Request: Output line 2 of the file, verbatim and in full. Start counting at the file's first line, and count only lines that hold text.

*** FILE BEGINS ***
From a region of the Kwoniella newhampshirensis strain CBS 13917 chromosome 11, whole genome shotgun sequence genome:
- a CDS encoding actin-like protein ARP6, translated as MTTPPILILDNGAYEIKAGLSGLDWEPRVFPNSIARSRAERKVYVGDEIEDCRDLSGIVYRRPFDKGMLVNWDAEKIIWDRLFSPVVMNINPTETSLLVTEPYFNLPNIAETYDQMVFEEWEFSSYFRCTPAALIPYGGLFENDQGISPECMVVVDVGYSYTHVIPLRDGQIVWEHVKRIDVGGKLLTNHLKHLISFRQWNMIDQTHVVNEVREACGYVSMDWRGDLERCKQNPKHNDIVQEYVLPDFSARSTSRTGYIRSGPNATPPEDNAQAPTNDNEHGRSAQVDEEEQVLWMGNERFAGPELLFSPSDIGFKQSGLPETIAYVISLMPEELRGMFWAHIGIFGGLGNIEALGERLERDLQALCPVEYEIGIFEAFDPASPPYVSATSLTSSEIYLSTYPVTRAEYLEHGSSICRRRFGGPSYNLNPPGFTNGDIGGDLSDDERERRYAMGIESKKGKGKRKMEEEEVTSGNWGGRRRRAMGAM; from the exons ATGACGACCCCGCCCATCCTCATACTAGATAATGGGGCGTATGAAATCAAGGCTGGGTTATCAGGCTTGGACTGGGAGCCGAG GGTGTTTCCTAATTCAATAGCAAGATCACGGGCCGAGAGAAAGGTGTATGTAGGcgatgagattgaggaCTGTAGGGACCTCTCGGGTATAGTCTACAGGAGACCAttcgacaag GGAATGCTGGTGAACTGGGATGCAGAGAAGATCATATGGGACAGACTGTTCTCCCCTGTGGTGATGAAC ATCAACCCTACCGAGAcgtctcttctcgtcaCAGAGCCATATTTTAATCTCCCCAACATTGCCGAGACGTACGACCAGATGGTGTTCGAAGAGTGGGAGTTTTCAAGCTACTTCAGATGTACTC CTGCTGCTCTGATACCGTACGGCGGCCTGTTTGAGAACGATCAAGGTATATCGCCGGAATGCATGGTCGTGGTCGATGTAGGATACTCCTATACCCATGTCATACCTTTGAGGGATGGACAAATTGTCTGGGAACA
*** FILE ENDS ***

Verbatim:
- a CDS encoding actin-like protein ARP6, translated as MTTPPILILDNGAYEIKAGLSGLDWEPRVFPNSIARSRAERKVYVGDEIEDCRDLSGIVYRRPFDKGMLVNWDAEKIIWDRLFSPVVMNINPTETSLLVTEPYFNLPNIAETYDQMVFEEWEFSSYFRCTPAALIPYGGLFENDQGISPECMVVVDVGYSYTHVIPLRDGQIVWEHVKRIDVGGKLLTNHLKHLISFRQWNMIDQTHVVNEVREACGYVSMDWRGDLERCKQNPKHNDIVQEYVLPDFSARSTSRTGYIRSGPNATPPEDNAQAPTNDNEHGRSAQVDEEEQVLWMGNERFAGPELLFSPSDIGFKQSGLPETIAYVISLMPEELRGMFWAHIGIFGGLGNIEALGERLERDLQALCPVEYEIGIFEAFDPASPPYVSATSLTSSEIYLSTYPVTRAEYLEHGSSICRRRFGGPSYNLNPPGFTNGDIGGDLSDDERERRYAMGIESKKGKGKRKMEEEEVTSGNWGGRRRRAMGAM; from the exons ATGACGACCCCGCCCATCCTCATACTAGATAATGGGGCGTATGAAATCAAGGCTGGGTTATCAGGCTTGGACTGGGAGCCGAG GGTGTTTCCTAATTCAATAGCAAGATCACGGGCCGAGAGAAAGGTGTATGTAGGcgatgagattgaggaCTGTAGGGACCTCTCGGGTATAGTCTACAGGAGACCAttcgacaag GGAATGCTGGTGAACTGGGATGCAGAGAAGATCATATGGGACAGACTGTTCTCCCCTGTGGTGATGAAC ATCAACCCTACCGAGAcgtctcttctcgtcaCAGAGCCATATTTTAATCTCCCCAACATTGCCGAGACGTACGACCAGATGGTGTTCGAAGAGTGGGAGTTTTCAAGCTACTTCAGATGTACTC CTGCTGCTCTGATACCGTACGGCGGCCTGTTTGAGAACGATCAAGGTATATCGCCGGAATGCATGGTCGTGGTCGATGTAGGATACTCCTATACCCATGTCATACCTTTGAGGGATGGACAAATTGTCTGGGAACA